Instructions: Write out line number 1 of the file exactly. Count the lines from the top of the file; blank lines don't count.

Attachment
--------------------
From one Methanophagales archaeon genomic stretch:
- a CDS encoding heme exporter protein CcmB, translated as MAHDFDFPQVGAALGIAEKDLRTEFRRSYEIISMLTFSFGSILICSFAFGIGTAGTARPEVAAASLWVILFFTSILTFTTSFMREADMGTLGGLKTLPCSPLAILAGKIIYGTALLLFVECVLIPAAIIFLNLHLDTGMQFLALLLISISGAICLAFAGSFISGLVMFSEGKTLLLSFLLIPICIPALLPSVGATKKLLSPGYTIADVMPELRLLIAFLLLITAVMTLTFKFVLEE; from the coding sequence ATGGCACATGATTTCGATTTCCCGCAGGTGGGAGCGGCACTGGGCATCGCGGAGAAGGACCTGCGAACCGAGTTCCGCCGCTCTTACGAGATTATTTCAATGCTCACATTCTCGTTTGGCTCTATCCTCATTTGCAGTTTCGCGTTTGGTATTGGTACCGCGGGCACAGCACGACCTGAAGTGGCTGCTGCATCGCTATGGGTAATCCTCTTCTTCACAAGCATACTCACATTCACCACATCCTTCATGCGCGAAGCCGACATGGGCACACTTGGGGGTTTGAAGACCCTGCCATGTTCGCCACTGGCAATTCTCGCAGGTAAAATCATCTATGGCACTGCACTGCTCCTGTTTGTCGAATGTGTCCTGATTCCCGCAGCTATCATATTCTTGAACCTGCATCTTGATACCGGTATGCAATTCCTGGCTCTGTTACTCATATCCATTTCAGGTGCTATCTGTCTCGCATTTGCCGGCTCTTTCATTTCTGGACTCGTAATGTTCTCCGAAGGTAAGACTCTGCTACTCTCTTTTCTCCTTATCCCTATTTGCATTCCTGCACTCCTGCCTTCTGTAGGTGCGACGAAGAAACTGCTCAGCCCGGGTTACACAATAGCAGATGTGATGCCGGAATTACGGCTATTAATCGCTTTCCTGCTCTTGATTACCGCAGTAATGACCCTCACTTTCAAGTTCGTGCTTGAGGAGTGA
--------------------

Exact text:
From one Methanophagales archaeon genomic stretch: